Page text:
Author Archives: Christine

Cost of Living

I’ve always prided myself on being one of those die-hard Michigan residents who says I’ll stick it out through tough times – thick and thin.  I don’t care if tons of home are in foreclosure!  I don’t care if I am living paycheck to paycheck!  It will get better!  I will stay when others go!

But I got a job offer in another state a couple weeks ago.  Now some of the main reasons I’m taking the job?  It’s near my boyfriend and it’s a unique job opportunity.  But the fact that I can rent a bigger place for $200 less a month, the price of gas is about 30 cents cheaper per gallon, and groceries are more affordable certainly doesn’t hurt.  I’ve calculated an annual savings of $3000-4000 a year just in savings from rent and life expenses alone.

I want to come back to my home state as soon as possible.  But wow…being able to start saving for retirement is such a nice thought.  I don’t think I can pass up long term financial stability just because of my sense of state pride.  It doesn’t make much sense (cents).

WHAT? WE DO WHAT?

I will tell you what K did.  Because she is going above and beyond librarian duty.  A law student came from Africa with no home, no checking account, nothing but her stuff and a will to get a law degree.  The law school messed up, this lovely woman has no housing, K is taking her in.  Hmmm, if that isn’t a big heart, I don’t know what is.

Me, I’m working two library jobs.  It is my attempt to make more money.  I love my night job (ahem…not stripping…that’s what it sounds like, I know), but 13 hours on desk makes you pretty freaking squirrly.

So, K and I are a tad busy saving the world and making extra money.  We have not forgotten the blog, but we are busting butt right now.  Regularly scheduled programming will be back in just a bit.  Promise.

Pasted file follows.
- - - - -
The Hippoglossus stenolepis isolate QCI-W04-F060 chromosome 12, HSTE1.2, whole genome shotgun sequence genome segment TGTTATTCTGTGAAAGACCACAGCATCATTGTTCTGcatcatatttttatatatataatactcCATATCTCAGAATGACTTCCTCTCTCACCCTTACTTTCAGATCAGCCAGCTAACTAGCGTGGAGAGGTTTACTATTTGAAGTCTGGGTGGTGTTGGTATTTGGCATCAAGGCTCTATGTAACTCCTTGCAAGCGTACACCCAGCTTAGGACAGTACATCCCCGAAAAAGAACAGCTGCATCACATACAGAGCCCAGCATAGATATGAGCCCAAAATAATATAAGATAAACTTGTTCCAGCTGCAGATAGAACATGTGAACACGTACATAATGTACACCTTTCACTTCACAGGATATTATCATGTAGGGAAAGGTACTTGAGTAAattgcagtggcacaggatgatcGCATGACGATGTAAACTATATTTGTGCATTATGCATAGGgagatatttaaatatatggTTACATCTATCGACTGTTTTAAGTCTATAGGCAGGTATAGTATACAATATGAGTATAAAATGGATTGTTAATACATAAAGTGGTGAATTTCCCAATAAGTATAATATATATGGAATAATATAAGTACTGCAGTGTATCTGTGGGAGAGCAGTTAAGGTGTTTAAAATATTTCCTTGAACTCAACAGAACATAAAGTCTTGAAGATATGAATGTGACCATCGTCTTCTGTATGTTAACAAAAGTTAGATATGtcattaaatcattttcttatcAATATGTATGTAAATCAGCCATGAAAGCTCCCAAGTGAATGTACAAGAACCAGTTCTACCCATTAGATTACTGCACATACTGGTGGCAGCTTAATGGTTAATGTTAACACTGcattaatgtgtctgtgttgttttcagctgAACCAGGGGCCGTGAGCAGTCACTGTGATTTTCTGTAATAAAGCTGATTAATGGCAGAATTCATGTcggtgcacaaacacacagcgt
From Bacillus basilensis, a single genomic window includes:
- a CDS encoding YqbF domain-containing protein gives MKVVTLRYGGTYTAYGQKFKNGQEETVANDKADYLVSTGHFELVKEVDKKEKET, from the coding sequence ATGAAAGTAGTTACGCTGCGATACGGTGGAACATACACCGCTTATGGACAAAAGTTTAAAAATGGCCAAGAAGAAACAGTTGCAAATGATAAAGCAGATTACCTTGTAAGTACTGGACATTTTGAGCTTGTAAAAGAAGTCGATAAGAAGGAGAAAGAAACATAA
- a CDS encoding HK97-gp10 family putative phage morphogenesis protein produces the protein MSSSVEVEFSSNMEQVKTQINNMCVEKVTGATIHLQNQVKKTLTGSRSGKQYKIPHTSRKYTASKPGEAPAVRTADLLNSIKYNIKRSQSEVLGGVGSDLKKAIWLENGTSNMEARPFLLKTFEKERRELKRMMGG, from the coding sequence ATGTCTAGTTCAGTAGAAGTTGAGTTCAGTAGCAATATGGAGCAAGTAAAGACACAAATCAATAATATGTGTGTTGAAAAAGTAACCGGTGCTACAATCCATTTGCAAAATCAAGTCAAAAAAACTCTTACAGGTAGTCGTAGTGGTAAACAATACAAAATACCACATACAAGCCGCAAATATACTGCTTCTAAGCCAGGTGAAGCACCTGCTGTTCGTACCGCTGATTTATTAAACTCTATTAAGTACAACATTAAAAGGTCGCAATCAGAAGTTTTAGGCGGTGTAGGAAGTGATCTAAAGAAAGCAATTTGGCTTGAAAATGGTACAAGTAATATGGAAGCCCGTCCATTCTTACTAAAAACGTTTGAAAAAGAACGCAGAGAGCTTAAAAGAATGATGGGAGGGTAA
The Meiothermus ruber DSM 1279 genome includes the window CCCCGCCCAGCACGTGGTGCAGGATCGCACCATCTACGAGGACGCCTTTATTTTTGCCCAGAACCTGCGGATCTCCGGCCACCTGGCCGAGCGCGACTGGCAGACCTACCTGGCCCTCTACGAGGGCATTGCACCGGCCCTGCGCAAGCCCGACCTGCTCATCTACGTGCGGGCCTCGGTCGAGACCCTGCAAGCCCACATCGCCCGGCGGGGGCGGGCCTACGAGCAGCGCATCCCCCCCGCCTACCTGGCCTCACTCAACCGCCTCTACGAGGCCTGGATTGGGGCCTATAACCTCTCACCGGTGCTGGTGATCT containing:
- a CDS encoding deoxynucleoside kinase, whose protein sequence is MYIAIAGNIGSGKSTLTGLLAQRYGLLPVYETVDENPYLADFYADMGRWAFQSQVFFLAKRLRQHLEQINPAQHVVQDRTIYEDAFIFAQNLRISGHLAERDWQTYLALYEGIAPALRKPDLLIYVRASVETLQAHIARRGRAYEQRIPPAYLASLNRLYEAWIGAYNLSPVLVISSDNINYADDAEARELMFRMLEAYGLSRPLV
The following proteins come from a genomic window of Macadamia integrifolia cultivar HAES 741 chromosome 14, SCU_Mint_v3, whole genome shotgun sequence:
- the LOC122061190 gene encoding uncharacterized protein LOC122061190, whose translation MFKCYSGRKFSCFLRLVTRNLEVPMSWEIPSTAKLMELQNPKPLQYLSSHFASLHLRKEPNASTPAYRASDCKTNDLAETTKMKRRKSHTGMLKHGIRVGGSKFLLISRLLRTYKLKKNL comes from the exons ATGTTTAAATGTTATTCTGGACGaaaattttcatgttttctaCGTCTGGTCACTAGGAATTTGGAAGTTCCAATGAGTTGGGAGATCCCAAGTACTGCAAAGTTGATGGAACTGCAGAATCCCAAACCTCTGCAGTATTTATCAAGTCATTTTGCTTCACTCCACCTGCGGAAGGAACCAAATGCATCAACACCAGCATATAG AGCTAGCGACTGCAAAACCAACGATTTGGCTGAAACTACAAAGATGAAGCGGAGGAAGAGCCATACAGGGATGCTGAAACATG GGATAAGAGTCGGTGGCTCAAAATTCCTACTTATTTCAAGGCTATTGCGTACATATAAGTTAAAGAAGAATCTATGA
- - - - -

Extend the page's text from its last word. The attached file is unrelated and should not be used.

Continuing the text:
Peace out…   C

When to spend or save

I found this interesting article on MSN Money this morning…it talks about what purchases you should splurge on or not….

Fashionably Green

In my recent attempts to increase my savings, I’ve inadvertently become a part of the reduce, reuse, recycle campaign. Of course, I think it’s becoming fashionable to be “green”, but when you’re doing it out of a need and not just a trend, well, then it’s truly a lifestyle…one that you can’t help but stick with.

So I’ve been signing up for different listservs and groups and well, I have a problem – I’m not a hippie.

I know! I know! How awful of me. How incredibly insensitive – I’m labeling, demonstrating pre-conceived notions. Blah blah blah. But let me explain…

I recently signed up for a well known online listserv that focuses on anti-consumerism and the three Rs. Soon, my email box was awash with irrelevant conversation about smoking pot and why the 60s were the very best. It was too difficult to sift through the dozens of emails from people trying to out-hippie each other to get to the really good, helpful emails, so I stopped my membership.

Where’s the middle ground?

For instance, I like the general concept behind EcoStiletto and what used to be the GreenGirlGuide and stores like Gaiam – but I am not that trendy or that wealthy. (I find if I really like their ideas, I can find a lower cost, but very similar product). On the other hand, I still like to shave my legs and appreciate a nice Ann Taylor suit (purchased from Salvation Army). So I feel like I’m teetering on an odd edge in the world of green. I have a feeling that amongst all these trends, those of us of modest income who want to be eco / budget conscience will get a voice that represents us. In the meantime, I guess K and I will keep leaning on one another in a quest for being ‘fashionably green’ in a way that is realistic and sustainable.

-C

Where finances and perspective meet…

I have just finished two books about cutting back and spending less: Not Buying It: My Year Without Shopping by Judith Levine and Give It Up! My Year of Learning to Live Better with Less by Mary Carlomagno.

For one year, Judith Levine gives up things that aren’t necessities. She doesn’t buy q-tips, wine, or pre-made salad mix. She tries repairing her old stuff in lieu of buying brand new. She eats in, she rides her bike, she even joins a group for people interested in voluntary simplicity. When her niece graduated from college, Judith and her significant other put their heads together and came up with a priceless gift that cost them nothing at all. She is honest, funny, and analytical about the entire process. She even let’s you know that she slipped twice (a cute pair of pants and a resale shop outfit).